4. Carrasco-Gallardo C, Guzmán L, Maccioni RB. Shilajit: a natural phytocomplex with potential procognitive activity. Int J Alzheimers Dis. 2012;2012:674142. doi:10.1155/2012/674142

  5. Carrasco-Gallardo, C, Farias GA, et al. Can nutraceuticals prevent Alzheimer's disease? Potential therapeutic role of a formulation containing shilajit and complex B vitamins. Archives of Medical Research. 2012;43(8):699-704. doi:10.1016/j.arcmed.2012.10.010

  6. Biswas TK, Pandit S, Mondal S, et al. Clinical evaluation of spermatogenic activity of processed Shilajit in oligospermia. Andrologia. 2010;42(1):48-56. doi:10.1111/j.1439-0272.2009.00956.x

  7. Sharma P, Jha J, Shrinivas V, Dwivedi LK, Suresh P, Sinha M. Shilajit: evalution of its effects on blood chemistry of normal human subjectsAnc Sci Life. 2003;23(2):114–119.

  8. Sharma P, Jha J, Shrinivas V, et al. Shilajit: evalution of its effects on blood chemistry of normal human subjectsAnc Sci Life. 2003;23(2):114–119.

  9. Velmurugan C, Vivek B, Wilson E, Bharathi T, Sundaram T. Evaluation of safety profile of black shilajit after 91 days repeated administration in ratsAsian Pacific Journal of Tropical Biomedicine. 2012;2(3):210-214. doi:10.1016/S2221-1691(12)60043-4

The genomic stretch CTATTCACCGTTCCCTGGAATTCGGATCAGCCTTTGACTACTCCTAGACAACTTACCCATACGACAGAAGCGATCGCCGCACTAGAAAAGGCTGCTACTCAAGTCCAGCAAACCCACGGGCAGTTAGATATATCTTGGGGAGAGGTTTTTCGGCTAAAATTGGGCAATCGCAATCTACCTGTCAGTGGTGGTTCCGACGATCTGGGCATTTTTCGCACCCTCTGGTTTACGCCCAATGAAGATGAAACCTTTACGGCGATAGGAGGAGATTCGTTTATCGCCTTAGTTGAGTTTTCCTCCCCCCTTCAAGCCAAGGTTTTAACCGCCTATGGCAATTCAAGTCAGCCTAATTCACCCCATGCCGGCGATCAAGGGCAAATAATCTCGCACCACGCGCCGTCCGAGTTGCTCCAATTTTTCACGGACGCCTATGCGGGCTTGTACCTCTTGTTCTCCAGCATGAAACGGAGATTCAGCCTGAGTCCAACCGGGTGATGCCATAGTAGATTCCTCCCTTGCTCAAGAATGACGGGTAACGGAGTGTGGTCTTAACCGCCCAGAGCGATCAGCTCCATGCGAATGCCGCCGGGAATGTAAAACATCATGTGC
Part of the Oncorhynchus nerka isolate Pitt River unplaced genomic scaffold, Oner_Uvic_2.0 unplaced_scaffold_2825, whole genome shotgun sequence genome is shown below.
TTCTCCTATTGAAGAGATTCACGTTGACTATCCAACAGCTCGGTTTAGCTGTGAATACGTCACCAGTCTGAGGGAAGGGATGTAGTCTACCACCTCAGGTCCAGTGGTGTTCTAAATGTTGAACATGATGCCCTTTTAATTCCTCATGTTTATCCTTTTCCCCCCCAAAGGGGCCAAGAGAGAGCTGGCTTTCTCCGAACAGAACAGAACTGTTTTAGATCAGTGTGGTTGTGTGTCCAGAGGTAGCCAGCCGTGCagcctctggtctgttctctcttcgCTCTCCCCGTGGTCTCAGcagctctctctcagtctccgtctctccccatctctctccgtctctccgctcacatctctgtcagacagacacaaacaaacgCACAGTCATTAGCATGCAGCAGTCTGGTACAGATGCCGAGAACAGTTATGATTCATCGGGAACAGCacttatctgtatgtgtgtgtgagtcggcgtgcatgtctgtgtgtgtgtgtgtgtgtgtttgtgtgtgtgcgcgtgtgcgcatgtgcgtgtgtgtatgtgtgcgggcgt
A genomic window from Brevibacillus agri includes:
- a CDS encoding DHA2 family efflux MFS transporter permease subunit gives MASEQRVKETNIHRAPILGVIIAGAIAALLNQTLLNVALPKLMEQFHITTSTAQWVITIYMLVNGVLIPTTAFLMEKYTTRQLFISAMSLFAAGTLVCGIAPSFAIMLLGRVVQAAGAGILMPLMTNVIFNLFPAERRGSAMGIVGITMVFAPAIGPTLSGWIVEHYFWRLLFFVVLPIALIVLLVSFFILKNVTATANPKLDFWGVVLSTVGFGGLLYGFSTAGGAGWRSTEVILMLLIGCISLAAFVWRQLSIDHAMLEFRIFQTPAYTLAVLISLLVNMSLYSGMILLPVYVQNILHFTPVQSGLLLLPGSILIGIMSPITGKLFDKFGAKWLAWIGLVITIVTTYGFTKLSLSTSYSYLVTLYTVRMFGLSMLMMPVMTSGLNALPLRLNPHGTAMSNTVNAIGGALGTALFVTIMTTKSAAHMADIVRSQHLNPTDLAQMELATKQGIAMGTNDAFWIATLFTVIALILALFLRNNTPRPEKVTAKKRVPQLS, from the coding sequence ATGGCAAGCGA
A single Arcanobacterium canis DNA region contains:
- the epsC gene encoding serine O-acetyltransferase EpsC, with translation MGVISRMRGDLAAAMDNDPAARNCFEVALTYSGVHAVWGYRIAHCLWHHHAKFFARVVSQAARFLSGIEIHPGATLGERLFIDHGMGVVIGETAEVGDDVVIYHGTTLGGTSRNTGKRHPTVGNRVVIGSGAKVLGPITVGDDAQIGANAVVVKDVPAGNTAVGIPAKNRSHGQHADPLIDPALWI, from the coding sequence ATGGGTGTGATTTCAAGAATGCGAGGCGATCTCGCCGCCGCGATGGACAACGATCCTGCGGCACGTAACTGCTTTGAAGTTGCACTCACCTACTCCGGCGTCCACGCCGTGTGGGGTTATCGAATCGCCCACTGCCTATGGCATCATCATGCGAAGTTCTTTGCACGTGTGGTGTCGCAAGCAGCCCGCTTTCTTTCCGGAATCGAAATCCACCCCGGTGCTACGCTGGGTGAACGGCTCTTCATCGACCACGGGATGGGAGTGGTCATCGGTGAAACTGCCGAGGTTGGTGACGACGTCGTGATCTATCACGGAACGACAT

10. Pandit S, Biswas S, Jana U, De RK, et al. Clinical evaluation of purified Shilajit on testosterone levels in healthy volunteers. Andrologia. 2016;48(5):570-5. doi:10.1111/and.12482

  11. Agarwal SP,Khanna R, Karmarkar R, Anwer MK, Khar RK. Shilajit:A review. Phytotherapy Research. 2007;21:401-405. doi:10.1002/ptr.2100

  12. Velmurugan C, Vivek B, Wilson E, et al. Evaluation of safety profile of black shilajit after 91 days repeated administration in ratsAsian Pacific Journal of Tropical Biomedicine. 2012;2(3):210-214. doi:10.1016/S2221-1691(12)60043-4

  13. Pandit S, Biswas S, Jana U, De RK, et al. Clinical evaluation of purified Shilajit on testosterone levels in healthy volunteers. Andrologia. 2016;48(5):570-5. doi:10.1111/and.12482

By Alena Clark, PhD
Alena Clark, PhD, is a registered dietitian and experienced nutrition and health educator

Originally written by
Cathy Wong
Cathy Wong

Cathy Wong is a nutritionist and wellness expert. Her work is regularly featured in media such as First For Women, Woman's World, and Natural Health.

Learn about our editorial process